The majority of acupuncture clinics finally have a website for their business. Having a website is crucial for being found online through Google, Facebook and review sites like Yelp.
Neuroscience: Where Western Medicine and Chinese Medicine Can Come Together
The recent advances in neuroscience are truly incredible. With this expansion of scientific knowledge, I would like to see even more research into the neuroscientific basic of acupuncture and Chinese Medicine.
August, 2004, Vol. 04, Issue 08
A Look Inside the Craniosacral System and How CST Helps
By John Upledger, DO, OMM
The brain and spinal cord - the two major components of the central nervous system (CNS) - require a carefully controlled physiological environment in order to develop and function efficiently and effectively.The craniosacral system is largely responsible for providing this environment.
The craniosacral system is a physiological system that meets the criteria for classification as semi-closed and hydraulic. It has a watertight boundary largely provided by the external layer of the meninges. This external layer is known as the dura mater or dural membrane. The craniosacral system's controlled fluid inflow is provided mainly by the choroid plexuses, with controlled outflow provided largely by the arachnoid granulation system. The fluid within the craniosacral system is cerebrospinal fluid (CSF), which is extracted from blood by the choroid plexuses and returned to blood by the arachnoid granulation system. The extraction and resorption of CSF are accomplished largely through osmotic pressures and specialized active transport mechanisms.
The functions of the CSF are carried out as it circulates within the craniosacral system. It circulates between the cells of the brain and spinal cord, and fills the spaces between cells. CSF also crosses cell membranes to enter intracellular compartments, though entry is selective. Some components of CSF are excluded. CSF functions include:
The dural membranes of the craniosacral system form the lining for several cranial (skull) bones. These membranes also attach to specific areas of bone in the spinal canal. The spinal canal attachments are much more sparse than the intracranial attachments, which allows for movement of the spine. When dural membrane movements are abnormally restricted for any reason, the craniosacral system may become compromised, with secondary effects on the CNS and/or endocrine and immune systems.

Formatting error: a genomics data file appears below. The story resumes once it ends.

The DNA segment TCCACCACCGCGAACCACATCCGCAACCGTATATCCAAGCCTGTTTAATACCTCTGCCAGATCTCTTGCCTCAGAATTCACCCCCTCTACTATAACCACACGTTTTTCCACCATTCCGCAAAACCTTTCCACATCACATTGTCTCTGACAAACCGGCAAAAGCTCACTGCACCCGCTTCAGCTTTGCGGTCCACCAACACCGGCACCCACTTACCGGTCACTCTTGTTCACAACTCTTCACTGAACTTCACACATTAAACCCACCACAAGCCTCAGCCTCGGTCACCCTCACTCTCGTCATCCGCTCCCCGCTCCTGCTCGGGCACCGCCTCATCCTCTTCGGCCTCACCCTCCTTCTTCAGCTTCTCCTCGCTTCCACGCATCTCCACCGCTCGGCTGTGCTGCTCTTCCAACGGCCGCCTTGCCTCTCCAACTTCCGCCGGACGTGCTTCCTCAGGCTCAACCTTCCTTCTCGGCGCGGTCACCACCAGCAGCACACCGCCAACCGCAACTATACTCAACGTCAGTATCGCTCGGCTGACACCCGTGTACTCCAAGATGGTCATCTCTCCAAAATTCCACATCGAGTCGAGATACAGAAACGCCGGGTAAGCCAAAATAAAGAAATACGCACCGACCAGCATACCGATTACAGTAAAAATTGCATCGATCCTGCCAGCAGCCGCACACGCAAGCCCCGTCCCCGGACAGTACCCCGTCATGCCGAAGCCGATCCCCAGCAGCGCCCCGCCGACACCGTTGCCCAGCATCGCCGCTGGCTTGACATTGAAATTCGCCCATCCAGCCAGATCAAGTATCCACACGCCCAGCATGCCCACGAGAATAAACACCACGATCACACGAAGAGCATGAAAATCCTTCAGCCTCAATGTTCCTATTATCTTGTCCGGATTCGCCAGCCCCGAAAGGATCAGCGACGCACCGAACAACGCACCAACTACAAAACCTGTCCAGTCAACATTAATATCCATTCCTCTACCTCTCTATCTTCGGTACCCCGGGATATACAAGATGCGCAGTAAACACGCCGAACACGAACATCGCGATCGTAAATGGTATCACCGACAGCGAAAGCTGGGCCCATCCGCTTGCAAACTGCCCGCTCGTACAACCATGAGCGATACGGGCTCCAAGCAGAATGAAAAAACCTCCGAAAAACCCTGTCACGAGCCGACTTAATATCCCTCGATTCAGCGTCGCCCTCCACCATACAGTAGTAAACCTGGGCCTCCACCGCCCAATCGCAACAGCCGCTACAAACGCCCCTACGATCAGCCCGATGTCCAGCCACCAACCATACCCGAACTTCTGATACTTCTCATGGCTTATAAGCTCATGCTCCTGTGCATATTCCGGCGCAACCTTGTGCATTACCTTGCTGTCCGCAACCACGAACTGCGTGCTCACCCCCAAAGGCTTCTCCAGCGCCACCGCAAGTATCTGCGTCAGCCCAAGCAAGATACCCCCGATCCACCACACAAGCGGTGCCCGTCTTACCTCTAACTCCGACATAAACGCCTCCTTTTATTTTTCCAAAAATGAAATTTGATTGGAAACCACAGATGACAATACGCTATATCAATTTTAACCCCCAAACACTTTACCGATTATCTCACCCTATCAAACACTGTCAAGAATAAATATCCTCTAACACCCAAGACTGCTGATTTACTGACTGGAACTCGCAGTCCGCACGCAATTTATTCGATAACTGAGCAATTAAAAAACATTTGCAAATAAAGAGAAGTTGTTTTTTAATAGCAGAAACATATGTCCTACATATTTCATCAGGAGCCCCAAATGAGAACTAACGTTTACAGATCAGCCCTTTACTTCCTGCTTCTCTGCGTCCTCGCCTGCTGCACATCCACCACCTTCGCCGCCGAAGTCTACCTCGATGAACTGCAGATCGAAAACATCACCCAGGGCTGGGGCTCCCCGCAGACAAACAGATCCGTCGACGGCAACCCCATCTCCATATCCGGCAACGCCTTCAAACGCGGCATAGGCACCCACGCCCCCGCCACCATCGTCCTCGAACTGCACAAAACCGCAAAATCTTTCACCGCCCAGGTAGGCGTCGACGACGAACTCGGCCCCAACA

The volume of CSF in the craniosacral system constantly and rhythmically rises and falls at about six to 12 cycles per minute. This ongoing volumetric change requires dural membrane boundaries to continually adapt to avoid excessive fluid pressures on the delicate brain and spinal cord structures. Part of this accommodation is accomplished by the cranial bones opening and closing minutely where they abut each other.
It is now known that under normal circumstances cranial bones do not fuse together at puberty, as was previously taught.1-6 Rather, they are in constant motion to accommodate the changing demands placed on them by the dural membrane as it adjusts to the rhythmical rise and fall of CSF volume.
Disease, dysfunction or injuries may cause loss of bone mobility in the head, spine or pelvis. Such trauma can cause craniosacral system dysfunction, with secondary ramifications in the CNS, endocrine and immune systems.
The Role of CranioSacral Therapy
CranioSacral Therapy focuses on:
Many Systems Positively Impacted by CranioSacral Therapy
CST primarily facilitates processes that enhance the body's innate abilities for natural healing. The therapy focuses on removing restrictive forces and obstacles related to the craniosacral system. Enhancing the mobility of the craniosacral system improves the circulation of both blood and CSF to the brain, spinal cord, pituitary gland, pineal gland and the cranial nerve systems, among other things.
Improving fluid motion and exchange specifically enhances the functions of the brain; spinal cord; autonomic control systems; visual, auditory, olfactory and gustatory sensory systems; motor and motor coordination systems; endocrine system; and the immune system. Less directly, it seems to affect all other body systems; therefore, it is exceptionally useful for most chronic conditions and as a preventive measure.
Click here for previous articles by John Upledger, DO, OMM.